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SUMMER: THE BACKSTORY One in a series of occasional
stories about the rituals of the season.

Surfers get a grip

For serious boarders, the right surf wax is an essential.

August 02, 2003|Matt Warshaw | Special to The Times

Surf wax used to be just surf wax: a necessary but forgettable little petroleum-based product rubbed on the deck of a surfboard for improved traction. Then California artist Rick Griffin, while making the poster for 1972's surf movie classic "Five Summer Stories," held up a fresh bar of Waxmate -- 3 ounces of paraffin cut with 30-weight motor oil and purple dye -- and detected the greater meaning.

Griffin's poster shows a bronzed bikini girl posed behind a bare-chested surfer; nestled in his extended left hand, held out as the key to the entire waves-and-babes beach fantasy, is a glowing bar of surf wax. The poster became a surf-world icon, and surf wax continues to hold a gently romantic glow.

Surfers understand why. Wax fits comfortably in the palm, almost like a baseball, and the rasp it makes when applied is nothing less than a call to freedom and escape. But mostly it's the scent: a sticky-sweet bouquet, usually strawberry, coconut, grape or bubblegum, that can bring a sentimental rush to even the gruffest old surf buster.

Rubbing on the wax -- usually in a rushed minute just before paddling out -- is both automatic and sanctified. "We wax because we've always waxed," says San Diego surfer Steve Barilotti. "The traction is necessary, sure, but there are other ways, cleaner and easier ways, to get traction. Waxing is our ritual, our heritage.... Surfing is kind of a religion, really, and surf wax is like our communion wafer."

Even the longer and messier process of stripping the wax off, usually done once or twice a year, can elicit tender emotions. "Wax stripping is a chore, but I love it anyway," Surfer magazine editor Sam George says. "It's like you're giving something back to your board."

And, George notes, wax is one of the few true essentials of the sport. "You don't really need a wetsuit or a surf leash or even trunks. All you really need is a surfboard and wax."

Surfboard traction presents a tough little design problem. Absolute grip doesn't work because the surfer also needs to be able to move quickly across the board. The texture should be smooth enough to allow for rash-free paddling and sitting. And, obviously, a grip product used in the water must be nonabsorbent.

Surfers in the early decades of the 20th century often sandpapered their decks; while real traction die-hards mixed sand right into the final coat of the board's varnish, hit the water and grimly accepted the resulting raw knees, chest and feet.

In 1935, Palos Verdes teenager Alfred Gallant came home from a day of surfing, stepped onto his mother's freshly waxed hardwood floor and realized that the tacky hold beneath his feet might be transferred to a surfboard. He tried liquid floor wax, then switched to bar-shaped Parawax paraffin, a pantry staple used for canning. It was a small ordeal to get a decent coat of wax onto the board, but it was such an improvement over sandy varnish that it would be the surfers' choice for nearly 30 years.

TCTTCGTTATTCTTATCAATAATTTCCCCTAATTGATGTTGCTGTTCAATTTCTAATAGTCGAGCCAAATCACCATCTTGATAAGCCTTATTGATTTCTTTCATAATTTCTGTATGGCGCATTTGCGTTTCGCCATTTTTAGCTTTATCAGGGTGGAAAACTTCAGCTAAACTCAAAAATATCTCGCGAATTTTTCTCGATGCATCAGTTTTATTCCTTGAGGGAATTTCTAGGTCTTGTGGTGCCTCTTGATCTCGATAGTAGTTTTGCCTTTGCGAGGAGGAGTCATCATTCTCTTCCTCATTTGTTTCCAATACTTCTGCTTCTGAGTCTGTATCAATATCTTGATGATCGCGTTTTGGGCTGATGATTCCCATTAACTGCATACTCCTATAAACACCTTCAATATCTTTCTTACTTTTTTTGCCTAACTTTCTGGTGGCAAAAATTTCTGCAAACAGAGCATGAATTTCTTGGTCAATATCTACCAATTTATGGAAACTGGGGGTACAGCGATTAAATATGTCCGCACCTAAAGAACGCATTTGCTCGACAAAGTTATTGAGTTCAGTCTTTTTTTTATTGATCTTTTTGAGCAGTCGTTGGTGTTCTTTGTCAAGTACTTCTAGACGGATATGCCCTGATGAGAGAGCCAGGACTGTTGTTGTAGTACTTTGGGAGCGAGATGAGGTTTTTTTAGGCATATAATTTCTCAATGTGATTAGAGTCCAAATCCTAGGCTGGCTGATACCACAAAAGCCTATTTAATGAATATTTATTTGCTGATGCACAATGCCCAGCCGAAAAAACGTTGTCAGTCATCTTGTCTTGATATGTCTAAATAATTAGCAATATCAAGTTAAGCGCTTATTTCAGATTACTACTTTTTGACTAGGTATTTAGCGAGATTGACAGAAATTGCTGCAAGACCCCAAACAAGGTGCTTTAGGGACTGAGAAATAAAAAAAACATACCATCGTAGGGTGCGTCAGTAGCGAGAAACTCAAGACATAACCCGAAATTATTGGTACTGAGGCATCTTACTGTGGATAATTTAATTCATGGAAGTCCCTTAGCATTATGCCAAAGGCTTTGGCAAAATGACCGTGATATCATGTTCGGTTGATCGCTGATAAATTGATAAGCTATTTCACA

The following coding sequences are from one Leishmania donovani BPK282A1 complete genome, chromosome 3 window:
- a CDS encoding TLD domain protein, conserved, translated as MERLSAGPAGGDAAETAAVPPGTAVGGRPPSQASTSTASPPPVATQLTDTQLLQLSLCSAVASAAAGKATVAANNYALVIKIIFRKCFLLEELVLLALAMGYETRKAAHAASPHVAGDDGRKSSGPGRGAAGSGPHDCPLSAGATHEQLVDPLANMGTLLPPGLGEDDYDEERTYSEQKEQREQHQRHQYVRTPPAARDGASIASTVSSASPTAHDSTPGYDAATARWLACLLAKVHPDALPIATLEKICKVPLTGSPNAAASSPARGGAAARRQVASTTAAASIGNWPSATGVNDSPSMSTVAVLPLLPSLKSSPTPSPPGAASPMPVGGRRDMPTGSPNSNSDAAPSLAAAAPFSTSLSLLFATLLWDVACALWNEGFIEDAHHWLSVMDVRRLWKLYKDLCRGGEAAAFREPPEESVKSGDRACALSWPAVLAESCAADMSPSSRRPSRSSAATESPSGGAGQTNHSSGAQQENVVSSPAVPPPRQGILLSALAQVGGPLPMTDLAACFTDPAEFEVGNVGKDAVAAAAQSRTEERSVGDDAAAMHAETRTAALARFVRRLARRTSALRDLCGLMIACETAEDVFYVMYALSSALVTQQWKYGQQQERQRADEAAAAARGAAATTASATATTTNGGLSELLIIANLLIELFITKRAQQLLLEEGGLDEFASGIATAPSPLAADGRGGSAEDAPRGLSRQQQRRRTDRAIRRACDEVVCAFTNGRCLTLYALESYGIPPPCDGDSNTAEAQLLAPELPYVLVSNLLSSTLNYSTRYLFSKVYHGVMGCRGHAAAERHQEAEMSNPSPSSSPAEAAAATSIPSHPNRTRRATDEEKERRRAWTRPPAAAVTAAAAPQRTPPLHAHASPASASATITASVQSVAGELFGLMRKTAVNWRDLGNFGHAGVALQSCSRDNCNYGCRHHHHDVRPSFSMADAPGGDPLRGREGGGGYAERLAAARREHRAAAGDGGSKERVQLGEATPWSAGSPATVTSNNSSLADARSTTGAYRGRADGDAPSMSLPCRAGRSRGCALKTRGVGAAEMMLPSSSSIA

Repackaged paraffin was marketed in the early 1960s, but specially formulated surf wax didn't arrive until the middle of the decade. Waxmate, from an Encinitas company, Surf Research, was first to hit it big. Surfers already knew that a softer wax allowed for an easier application to the board, and Waxmate's top-secret softening agent -- not revealed until years later -- was Pennzoil 30-weight motor oil. Purple dye and bayberry scent were also added, and the drum-melted blend was poured into sheet-metal molds to cool. Each fragrant bar was wrapped in cellophane, along with a Waxmate label stamped on the back with a kind of Early New Age fortune. ("Look at the moon, you may live there.")

Santa Barbara-area surfboard maker Fred "Zog" Herzog broke the surf wax mold in the '70s with his round, tropically scented, provocatively named Mr. Zog's Sex Wax. Herzog's product became a surf-world bestseller, helped by a hugely popular line of Sex Wax T-shirts. "Schools everywhere banned the shirt," remembers Herzog, 58, who still runs the company. "And if you showed up at Disneyland with a Sex Wax shirt they wouldn't let you in the park until you turned it inside out."

The company name, Herzog says, was suggested by local artist Hank Pitcher, who designed the logo. "He just loved the way it sounded and kept saying it slowly, over and over, 'Sex ... Wax ... Sex ... Wax.' And I thought, 'Why not? It's just surf wax." Creative and sometimes destructive new uses for surf wax were found: It was molded Bondo-like into small surfboard cracks and dings, used as a graffiti marker (wax messages on asphalt or concrete are legible for years) and rubbed by territorial locals across the windows of unwelcome interlopers. When teenagers began biting chunks of wax as a kind of petrochemical chaw, Herzog had to put a disclaimer on the label: "Do not eat or chew."

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